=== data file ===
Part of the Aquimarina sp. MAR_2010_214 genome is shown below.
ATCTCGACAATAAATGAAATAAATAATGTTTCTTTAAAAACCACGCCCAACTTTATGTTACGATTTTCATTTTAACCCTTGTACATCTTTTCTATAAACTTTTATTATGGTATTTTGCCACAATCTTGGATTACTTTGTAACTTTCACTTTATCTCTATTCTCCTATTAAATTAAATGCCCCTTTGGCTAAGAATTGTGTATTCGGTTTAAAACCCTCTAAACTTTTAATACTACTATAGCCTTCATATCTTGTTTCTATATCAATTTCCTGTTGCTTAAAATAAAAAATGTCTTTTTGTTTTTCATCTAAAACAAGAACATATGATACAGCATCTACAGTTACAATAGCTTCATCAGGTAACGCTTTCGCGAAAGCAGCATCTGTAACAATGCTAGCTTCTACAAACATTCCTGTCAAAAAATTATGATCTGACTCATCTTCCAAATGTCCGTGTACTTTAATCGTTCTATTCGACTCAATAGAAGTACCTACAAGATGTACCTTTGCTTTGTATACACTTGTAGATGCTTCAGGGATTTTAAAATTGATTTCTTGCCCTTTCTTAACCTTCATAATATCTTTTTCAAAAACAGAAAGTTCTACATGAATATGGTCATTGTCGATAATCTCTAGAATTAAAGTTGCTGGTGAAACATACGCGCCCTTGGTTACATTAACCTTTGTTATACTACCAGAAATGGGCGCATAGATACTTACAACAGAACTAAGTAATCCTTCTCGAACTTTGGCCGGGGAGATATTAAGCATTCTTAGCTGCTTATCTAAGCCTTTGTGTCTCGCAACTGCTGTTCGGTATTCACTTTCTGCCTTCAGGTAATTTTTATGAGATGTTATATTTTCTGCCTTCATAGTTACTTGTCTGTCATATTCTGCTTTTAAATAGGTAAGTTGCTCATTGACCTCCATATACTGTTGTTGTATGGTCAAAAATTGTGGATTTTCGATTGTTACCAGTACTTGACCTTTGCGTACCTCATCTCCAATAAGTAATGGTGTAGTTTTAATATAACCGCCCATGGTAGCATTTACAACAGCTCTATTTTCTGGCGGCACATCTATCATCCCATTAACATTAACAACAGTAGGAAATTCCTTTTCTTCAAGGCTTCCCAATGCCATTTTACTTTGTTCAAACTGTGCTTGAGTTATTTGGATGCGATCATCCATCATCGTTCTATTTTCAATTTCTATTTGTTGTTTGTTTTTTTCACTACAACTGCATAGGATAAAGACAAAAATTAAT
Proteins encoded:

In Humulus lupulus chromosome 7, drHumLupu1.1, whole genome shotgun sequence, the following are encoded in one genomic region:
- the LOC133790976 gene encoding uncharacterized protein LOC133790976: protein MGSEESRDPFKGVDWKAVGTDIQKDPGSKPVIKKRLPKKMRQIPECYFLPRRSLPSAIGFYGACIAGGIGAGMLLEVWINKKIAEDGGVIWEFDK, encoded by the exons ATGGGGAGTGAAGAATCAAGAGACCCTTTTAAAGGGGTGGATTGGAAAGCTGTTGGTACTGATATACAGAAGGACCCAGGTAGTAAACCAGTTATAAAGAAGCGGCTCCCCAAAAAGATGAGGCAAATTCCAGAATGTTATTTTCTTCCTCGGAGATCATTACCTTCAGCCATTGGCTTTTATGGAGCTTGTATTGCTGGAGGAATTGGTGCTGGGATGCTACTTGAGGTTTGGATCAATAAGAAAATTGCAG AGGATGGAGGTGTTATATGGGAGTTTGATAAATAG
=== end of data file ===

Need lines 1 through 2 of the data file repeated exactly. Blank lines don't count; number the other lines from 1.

Part of the Aquimarina sp. MAR_2010_214 genome is shown below.
ATCTCGACAATAAATGAAATAAATAATGTTTCTTTAAAAACCACGCCCAACTTTATGTTACGATTTTCATTTTAACCCTTGTACATCTTTTCTATAAACTTTTATTATGGTATTTTGCCACAATCTTGGATTACTTTGTAACTTTCACTTTATCTCTATTCTCCTATTAAATTAAATGCCCCTTTGGCTAAGAATTGTGTATTCGGTTTAAAACCCTCTAAACTTTTAATACTACTATAGCCTTCATATCTTGTTTCTATATCAATTTCCTGTTGCTTAAAATAAAAAATGTCTTTTTGTTTTTCATCTAAAACAAGAACATATGATACAGCATCTACAGTTACAATAGCTTCATCAGGTAACGCTTTCGCGAAAGCAGCATCTGTAACAATGCTAGCTTCTACAAACATTCCTGTCAAAAAATTATGATCTGACTCATCTTCCAAATGTCCGTGTACTTTAATCGTTCTATTCGACTCAATAGAAGTACCTACAAGATGTACCTTTGCTTTGTATACACTTGTAGATGCTTCAGGGATTTTAAAATTGATTTCTTGCCCTTTCTTAACCTTCATAATATCTTTTTCAAAAACAGAAAGTTCTACATGAATATGGTCATTGTCGATAATCTCTAGAATTAAAGTTGCTGGTGAAACATACGCGCCCTTGGTTACATTAACCTTTGTTATACTACCAGAAATGGGCGCATAGATACTTACAACAGAACTAAGTAATCCTTCTCGAACTTTGGCCGGGGAGATATTAAGCATTCTTAGCTGCTTATCTAAGCCTTTGTGTCTCGCAACTGCTGTTCGGTATTCACTTTCTGCCTTCAGGTAATTTTTATGAGATGTTATATTTTCTGCCTTCATAGTTACTTGTCTGTCATATTCTGCTTTTAAATAGGTAAGTTGCTCATTGACCTCCATATACTGTTGTTGTATGGTCAAAAATTGTGGATTTTCGATTGTTACCAGTACTTGACCTTTGCGTACCTCATCTCCAATAAGTAATGGTGTAGTTTTAATATAACCGCCCATGGTAGCATTTACAACAGCTCTATTTTCTGGCGGCACATCTATCATCCCATTAACATTAACAACAGTAGGAAATTCCTTTTCTTCAAGGCTTCCCAATGCCATTTTACTTTGTTCAAACTGTGCTTGAGTTATTTGGATGCGATCATCCATCATCGTTCTATTTTCAATTTCTATTTGTTGTTTGTTTTTTTCACTACAACTGCATAGGATAAAGACAAAAATTAAT